Thoughtful Thursday: Summertime Poetry

Thoughtful Thursday: Summertime Poetry

As we near mid July, today’s Thoughtful Thursday celebrates Summer.  We do so with a variety of poems about summer from a variety of poets.  We start with a classic from Paul Laurence Dunbar (1872-1906), who “In Summer” waxes eloquently about a song for a summer’s day.  Then we have a delightful ode to a “Firefly”, a familiar summer sight, by Jacqueline Woodson (b. 1963).  We end with “Vacation” from former U.S. Poet Laureate Rita Dove (b.1952).
Share these poems with your children (make it part of their summer reading!) and enjoy.

In Summer

Oh, summer has clothed the earth
In a cloak from the loom of the sun!
And a mantle, too, of the skies ‘ soft blue
And a belt where the rivers run.
And now for the kiss of the wind,
And the touch of the air’s soft hands,
With the rest from strife and the heat of life,
With the freedom of lakes and lands.
I envy the farmer’s boy
Who sings as he follows the plow;
While the shining green of the young blades lean
To the breezes that cool his brow.
He sings to the dewy morn,
No thought of another’s ear;
But the song he sings is a chant for kings
And the whole wide world to hear.
He sings of the joys of life,
Of the pleasures of work and rest,
From an o’erfull heart, without aim or art;
‘T is a song of the merriest.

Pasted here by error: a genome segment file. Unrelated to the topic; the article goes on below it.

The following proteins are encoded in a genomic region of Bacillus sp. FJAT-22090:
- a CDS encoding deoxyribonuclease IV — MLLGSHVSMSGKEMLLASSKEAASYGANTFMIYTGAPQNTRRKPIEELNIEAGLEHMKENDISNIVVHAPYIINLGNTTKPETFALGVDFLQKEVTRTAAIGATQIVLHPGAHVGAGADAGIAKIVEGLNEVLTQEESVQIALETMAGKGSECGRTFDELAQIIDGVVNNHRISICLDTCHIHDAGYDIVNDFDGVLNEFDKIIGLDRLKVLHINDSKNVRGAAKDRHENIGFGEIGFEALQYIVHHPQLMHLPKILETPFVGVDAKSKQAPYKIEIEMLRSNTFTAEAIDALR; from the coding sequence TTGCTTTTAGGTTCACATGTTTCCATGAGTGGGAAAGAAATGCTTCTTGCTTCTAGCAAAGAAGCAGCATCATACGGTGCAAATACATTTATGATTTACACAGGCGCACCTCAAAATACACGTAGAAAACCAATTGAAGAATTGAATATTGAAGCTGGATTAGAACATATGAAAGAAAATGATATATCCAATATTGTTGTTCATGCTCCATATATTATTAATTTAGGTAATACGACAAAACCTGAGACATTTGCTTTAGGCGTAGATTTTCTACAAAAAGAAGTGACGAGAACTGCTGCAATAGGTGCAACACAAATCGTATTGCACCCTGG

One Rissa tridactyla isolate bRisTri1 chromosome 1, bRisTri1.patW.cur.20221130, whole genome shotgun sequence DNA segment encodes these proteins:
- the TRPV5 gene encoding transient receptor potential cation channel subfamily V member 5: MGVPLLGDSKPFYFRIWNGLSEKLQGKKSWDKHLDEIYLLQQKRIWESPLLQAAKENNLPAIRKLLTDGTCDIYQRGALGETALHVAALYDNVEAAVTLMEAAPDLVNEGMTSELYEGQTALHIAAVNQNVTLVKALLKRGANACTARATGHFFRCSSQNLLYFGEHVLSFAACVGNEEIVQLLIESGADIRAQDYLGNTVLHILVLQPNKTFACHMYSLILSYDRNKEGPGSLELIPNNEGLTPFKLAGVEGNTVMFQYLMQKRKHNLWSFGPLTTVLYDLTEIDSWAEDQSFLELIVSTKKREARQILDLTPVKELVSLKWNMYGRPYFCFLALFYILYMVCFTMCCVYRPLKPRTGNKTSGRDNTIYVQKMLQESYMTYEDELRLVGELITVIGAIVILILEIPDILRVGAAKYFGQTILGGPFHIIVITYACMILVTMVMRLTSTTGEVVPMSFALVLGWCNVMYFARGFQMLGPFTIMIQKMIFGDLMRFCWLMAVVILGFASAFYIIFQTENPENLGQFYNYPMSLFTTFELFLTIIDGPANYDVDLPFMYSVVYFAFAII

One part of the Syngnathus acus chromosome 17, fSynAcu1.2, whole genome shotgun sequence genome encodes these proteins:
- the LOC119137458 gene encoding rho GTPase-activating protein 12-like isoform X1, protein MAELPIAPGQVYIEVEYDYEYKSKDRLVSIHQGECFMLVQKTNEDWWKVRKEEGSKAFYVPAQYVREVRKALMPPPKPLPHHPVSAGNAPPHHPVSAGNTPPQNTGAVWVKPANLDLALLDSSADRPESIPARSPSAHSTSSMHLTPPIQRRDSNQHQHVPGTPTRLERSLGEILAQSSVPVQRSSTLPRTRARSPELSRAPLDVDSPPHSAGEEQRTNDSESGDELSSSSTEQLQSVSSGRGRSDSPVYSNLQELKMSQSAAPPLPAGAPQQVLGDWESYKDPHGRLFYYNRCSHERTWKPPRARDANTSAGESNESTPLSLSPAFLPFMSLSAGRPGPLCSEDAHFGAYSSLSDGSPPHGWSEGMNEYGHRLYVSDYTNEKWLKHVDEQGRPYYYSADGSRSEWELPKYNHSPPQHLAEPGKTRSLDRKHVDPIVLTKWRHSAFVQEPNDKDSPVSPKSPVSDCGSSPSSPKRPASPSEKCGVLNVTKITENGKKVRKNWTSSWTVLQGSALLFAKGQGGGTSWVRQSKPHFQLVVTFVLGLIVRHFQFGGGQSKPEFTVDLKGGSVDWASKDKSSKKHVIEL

O ye who toil in the town,
And ye who moil in the mart,
Here the artless song, and your faith made strong
Shall renew your joy of heart.
Oh, poor were the worth of the world
If never a song were heard,
If the sting of grief had no relief
And never a heart were stirred.
So, long as the streams run down,
And as long as the robins trill,
Let us taunt old Care with a merry air,
And sing in the face of ill.
Paul Laurence Dunbar
Firefly
It’s almost May
and yesterday
I saw a firefly.
You don’t see
them a lot
in the city.
Sometimes
in the park
in the near dark
one comes out
you’ll hear
a little kid shout
Lightning bug! Firefly!
It’s almost May
and yesterday
I caught a firefly in my hand.
First firefly I
seen in a
long, long time.
Make a wish,
Miss Edna said.
Make a good one.
Firefly wishes always come true.
Jacqueline Woodson

Vacation
I love the hour before takeoff,
that stretch of no time, no home
but the gray vinyl seats linked like
unfolding paper dolls.  Soon we shall
be summoned to the gate, soon enough
there’ll be the clumsy procedure of row numbers
and perforated stubs—but for now
I can look at these ragtag nuclear families
with their cooing and bickering
or the heeled bachelorette trying
to ignore a baby’s wail and the baby’s
exhausted mother waiting to be called up early
while the athlete,  one monstrous hand
asleep on his duffel bag, listens,
perched like a seal trained for the plunge.
Even the lone executive
who has wandered this far into summer
with his lasered itinerary, briefcase
knocking his knees—even he
has worked for the pleasure of bearing
no more than a scrap of himself
into this hall.  He’ll dine out, she’ll sleep late,
they’ll let the sun burn them happy all morning
—a little hope, a little whimsy
before the loudspeaker blurts
and we leap up to become
Flight 828, now boarding at Gate 17.
Rita Dove

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